Proceedings of the National Academy of Sciences of the United States of America

About the PNAS Member Editor
Name Brooks, Alison S.
Location The George Washington University
Primary Field Anthropology
 Research Interests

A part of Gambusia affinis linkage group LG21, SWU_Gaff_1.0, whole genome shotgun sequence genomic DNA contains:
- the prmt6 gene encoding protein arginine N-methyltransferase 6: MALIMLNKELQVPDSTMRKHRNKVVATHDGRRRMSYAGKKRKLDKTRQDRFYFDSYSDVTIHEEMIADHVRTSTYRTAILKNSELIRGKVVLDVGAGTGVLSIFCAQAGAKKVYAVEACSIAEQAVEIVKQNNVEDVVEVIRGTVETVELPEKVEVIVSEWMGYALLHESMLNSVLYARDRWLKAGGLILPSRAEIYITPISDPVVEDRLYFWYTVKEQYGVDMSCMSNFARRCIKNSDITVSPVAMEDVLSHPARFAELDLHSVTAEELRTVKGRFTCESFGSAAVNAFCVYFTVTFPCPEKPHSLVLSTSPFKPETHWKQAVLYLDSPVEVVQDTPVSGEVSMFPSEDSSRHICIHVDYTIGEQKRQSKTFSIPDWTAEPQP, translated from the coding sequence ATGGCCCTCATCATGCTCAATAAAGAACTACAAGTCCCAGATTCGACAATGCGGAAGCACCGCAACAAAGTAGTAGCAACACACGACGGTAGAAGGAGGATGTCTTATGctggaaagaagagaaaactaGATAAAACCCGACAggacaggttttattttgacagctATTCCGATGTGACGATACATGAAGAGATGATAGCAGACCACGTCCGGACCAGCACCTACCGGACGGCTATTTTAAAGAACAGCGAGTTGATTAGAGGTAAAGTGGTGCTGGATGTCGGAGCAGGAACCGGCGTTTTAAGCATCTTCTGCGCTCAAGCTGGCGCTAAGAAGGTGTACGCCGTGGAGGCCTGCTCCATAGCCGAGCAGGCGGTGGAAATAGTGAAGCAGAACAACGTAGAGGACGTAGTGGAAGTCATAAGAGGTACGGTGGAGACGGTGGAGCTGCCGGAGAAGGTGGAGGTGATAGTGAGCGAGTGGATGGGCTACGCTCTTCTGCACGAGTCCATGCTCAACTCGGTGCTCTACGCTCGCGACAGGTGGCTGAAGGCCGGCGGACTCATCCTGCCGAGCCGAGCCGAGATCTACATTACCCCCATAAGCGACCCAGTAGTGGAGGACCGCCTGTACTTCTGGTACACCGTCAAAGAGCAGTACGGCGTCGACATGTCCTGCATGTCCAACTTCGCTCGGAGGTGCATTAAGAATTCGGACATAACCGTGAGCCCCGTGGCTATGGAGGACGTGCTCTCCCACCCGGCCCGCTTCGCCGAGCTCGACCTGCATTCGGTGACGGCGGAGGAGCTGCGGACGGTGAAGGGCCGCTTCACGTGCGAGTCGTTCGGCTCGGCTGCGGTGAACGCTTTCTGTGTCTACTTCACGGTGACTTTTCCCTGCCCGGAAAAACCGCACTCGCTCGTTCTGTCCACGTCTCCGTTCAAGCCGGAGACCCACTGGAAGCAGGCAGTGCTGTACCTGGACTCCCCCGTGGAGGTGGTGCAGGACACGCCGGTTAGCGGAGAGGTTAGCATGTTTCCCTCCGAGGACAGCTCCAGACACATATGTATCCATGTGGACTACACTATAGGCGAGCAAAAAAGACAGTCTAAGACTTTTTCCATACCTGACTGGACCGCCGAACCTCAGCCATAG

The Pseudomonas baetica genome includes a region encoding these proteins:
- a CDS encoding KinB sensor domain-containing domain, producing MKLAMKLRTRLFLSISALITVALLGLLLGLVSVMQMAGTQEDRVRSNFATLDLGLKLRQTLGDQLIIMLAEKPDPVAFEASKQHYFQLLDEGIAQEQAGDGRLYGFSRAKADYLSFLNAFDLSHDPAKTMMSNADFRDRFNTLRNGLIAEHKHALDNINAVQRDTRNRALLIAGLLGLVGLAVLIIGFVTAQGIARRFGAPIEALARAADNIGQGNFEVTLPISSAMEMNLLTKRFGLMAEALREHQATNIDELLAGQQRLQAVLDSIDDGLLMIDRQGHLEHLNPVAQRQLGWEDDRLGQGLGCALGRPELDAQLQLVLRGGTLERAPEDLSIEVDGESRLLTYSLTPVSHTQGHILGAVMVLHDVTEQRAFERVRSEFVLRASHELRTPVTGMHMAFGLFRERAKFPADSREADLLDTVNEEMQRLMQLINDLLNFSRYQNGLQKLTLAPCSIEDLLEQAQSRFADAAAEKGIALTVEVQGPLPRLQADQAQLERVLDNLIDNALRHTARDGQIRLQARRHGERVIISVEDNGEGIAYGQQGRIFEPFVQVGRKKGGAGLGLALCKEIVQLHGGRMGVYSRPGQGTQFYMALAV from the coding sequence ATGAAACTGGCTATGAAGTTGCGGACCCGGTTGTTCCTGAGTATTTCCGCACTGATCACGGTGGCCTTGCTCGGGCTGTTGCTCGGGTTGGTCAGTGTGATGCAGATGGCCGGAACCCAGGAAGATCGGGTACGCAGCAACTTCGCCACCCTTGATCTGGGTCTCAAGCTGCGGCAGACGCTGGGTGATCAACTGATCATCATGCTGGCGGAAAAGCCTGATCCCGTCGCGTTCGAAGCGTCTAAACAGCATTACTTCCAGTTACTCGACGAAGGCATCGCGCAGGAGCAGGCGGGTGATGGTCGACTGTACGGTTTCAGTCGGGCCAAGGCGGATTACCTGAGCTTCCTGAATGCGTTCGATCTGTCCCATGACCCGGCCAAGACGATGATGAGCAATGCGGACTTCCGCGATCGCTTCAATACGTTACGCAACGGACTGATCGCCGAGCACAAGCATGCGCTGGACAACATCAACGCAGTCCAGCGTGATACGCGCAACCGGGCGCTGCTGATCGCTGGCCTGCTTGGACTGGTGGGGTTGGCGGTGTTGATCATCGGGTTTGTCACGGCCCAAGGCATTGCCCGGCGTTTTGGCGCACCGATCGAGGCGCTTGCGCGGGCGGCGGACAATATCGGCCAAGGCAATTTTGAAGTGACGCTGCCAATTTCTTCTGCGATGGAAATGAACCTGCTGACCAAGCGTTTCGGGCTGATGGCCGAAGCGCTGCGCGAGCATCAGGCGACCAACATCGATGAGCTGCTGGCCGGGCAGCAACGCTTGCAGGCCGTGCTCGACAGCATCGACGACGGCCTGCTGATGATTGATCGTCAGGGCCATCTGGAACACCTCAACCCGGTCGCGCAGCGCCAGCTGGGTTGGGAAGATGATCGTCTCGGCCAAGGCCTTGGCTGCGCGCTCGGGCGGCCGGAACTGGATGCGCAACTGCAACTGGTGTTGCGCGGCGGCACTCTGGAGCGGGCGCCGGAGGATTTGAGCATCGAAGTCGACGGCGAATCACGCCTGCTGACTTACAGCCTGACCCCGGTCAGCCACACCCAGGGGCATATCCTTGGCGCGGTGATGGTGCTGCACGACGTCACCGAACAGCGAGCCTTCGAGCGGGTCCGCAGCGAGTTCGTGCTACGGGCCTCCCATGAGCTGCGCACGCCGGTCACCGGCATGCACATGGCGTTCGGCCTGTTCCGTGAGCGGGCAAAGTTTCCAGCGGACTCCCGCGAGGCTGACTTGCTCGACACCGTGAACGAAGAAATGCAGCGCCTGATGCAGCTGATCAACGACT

I am an anthropologist interested in the origins of our species Homo sapiens. I have conducted archaeological research in France, the Near East, China and eight African countries to document the emergence of our characteristic behaviors, including symbolic behavior, long distance social contacts, technological innovation, complex economic strategies, and "living in our heads" with reference to an "imagined community", tribe or nation. I argue that our behavioral capabilities appeared first in Africa and that these capabilities emerged gradually, not in a sudden "mutation event". I also lived with Zun/wasi hunter-gatherers in the Kalahari Desert, to document how their patterns of mobility and debris disposal matched the archaeological patterning of ancient sites in the same region. Recently, I have focused on the development of larger scale social networks in the earliest days of our species using chemical sourcing of the raw materials used for stone tools, I also helped develop new chronometric methods for dating the Pleistocene past (amino acid racemization in ostrich eggshell and optically stimulated luminescence), and co-conducted (with NAS member Piperno) the first research on preservation of starch grains in the dental calculus of Neanderthals and early Homo sapiens as clues to their ancient diets. Currently research on ancient diets with Smithsonian colleagues focusses on the factors affecting stable isotopes of nitrogen as a proxy for dietary composition.

 
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